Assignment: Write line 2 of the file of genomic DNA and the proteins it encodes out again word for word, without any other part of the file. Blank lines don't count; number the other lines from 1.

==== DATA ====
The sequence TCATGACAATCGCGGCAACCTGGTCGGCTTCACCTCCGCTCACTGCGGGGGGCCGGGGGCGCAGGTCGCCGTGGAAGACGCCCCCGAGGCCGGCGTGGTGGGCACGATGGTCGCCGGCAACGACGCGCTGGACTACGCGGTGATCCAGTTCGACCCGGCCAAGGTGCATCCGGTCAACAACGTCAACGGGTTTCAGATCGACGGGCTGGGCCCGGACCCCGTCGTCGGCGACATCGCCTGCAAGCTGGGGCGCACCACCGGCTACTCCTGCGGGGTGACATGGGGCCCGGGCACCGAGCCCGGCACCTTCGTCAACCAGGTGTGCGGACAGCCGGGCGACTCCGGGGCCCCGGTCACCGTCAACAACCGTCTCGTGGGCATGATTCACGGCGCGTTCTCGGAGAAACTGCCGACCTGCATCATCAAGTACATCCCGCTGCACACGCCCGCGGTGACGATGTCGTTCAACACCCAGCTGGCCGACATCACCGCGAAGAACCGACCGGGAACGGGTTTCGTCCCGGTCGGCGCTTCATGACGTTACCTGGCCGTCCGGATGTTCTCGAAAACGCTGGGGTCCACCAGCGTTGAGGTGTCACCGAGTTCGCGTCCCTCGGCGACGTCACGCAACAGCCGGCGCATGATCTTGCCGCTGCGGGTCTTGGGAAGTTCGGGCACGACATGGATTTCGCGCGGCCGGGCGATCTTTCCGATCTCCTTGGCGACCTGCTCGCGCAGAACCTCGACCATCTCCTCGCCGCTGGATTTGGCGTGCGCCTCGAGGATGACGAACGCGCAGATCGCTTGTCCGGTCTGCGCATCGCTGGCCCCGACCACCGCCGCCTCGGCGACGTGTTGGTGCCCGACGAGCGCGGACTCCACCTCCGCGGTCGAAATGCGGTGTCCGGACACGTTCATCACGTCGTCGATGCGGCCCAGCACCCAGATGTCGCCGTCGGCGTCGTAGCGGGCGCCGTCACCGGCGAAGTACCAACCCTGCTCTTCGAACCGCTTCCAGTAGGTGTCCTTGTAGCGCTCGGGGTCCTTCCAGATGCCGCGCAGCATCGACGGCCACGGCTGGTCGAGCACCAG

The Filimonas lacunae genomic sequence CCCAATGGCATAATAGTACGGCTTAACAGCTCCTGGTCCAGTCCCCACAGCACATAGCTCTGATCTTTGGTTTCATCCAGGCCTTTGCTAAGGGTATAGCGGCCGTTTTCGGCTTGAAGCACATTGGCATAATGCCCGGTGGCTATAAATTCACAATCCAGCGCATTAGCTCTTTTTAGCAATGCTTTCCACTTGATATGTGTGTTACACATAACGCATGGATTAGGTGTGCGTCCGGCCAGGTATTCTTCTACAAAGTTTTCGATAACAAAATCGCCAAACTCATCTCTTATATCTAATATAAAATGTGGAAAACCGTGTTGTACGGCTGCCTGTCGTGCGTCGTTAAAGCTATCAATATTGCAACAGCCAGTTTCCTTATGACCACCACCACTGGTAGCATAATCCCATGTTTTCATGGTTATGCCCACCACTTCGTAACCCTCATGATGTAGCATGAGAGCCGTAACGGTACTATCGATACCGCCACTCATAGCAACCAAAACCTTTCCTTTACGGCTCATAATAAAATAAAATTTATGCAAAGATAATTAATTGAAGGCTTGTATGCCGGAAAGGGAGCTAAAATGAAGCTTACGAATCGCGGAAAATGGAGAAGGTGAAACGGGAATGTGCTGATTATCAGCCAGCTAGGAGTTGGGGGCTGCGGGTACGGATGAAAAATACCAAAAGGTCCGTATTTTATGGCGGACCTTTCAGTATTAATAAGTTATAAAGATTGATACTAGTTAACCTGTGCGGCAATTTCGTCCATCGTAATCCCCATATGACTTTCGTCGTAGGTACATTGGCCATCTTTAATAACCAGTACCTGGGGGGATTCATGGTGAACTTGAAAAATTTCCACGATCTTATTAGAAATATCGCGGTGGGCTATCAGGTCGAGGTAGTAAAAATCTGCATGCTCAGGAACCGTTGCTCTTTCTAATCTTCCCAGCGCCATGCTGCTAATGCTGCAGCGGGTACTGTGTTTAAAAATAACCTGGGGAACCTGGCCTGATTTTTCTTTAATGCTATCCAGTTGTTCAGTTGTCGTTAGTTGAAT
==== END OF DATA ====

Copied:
The Filimonas lacunae genomic sequence CCCAATGGCATAATAGTACGGCTTAACAGCTCCTGGTCCAGTCCCCACAGCACATAGCTCTGATCTTTGGTTTCATCCAGGCCTTTGCTAAGGGTATAGCGGCCGTTTTCGGCTTGAAGCACATTGGCATAATGCCCGGTGGCTATAAATTCACAATCCAGCGCATTAGCTCTTTTTAGCAATGCTTTCCACTTGATATGTGTGTTACACATAACGCATGGATTAGGTGTGCGTCCGGCCAGGTATTCTTCTACAAAGTTTTCGATAACAAAATCGCCAAACTCATCTCTTATATCTAATATAAAATGTGGAAAACCGTGTTGTACGGCTGCCTGTCGTGCGTCGTTAAAGCTATCAATATTGCAACAGCCAGTTTCCTTATGACCACCACCACTGGTAGCATAATCCCATGTTTTCATGGTTATGCCCACCACTTCGTAACCCTCATGATGTAGCATGAGAGCCGTAACGGTACTATCGATACCGCCACTCATAGCAACCAAAACCTTTCCTTTACGGCTCATAATAAAATAAAATTTATGCAAAGATAATTAATTGAAGGCTTGTATGCCGGAAAGGGAGCTAAAATGAAGCTTACGAATCGCGGAAAATGGAGAAGGTGAAACGGGAATGTGCTGATTATCAGCCAGCTAGGAGTTGGGGGCTGCGGGTACGGATGAAAAATACCAAAAGGTCCGTATTTTATGGCGGACCTTTCAGTATTAATAAGTTATAAAGATTGATACTAGTTAACCTGTGCGGCAATTTCGTCCATCGTAATCCCCATATGACTTTCGTCGTAGGTACATTGGCCATCTTTAATAACCAGTACCTGGGGGGATTCATGGTGAACTTGAAAAATTTCCACGATCTTATTAGAAATATCGCGGTGGGCTATCAGGTCGAGGTAGTAAAAATCTGCATGCTCAGGAACCGTTGCTCTTTCTAATCTTCCCAGCGCCATGCTGCTAATGCTGCAGCGGGTACTGTGTTTAAAAATAACCTGGGGAACCTGGCCTGATTTTTCTTTAATGCTATCCAGTTGTTCAGTTGTCGTTAGTTGAAT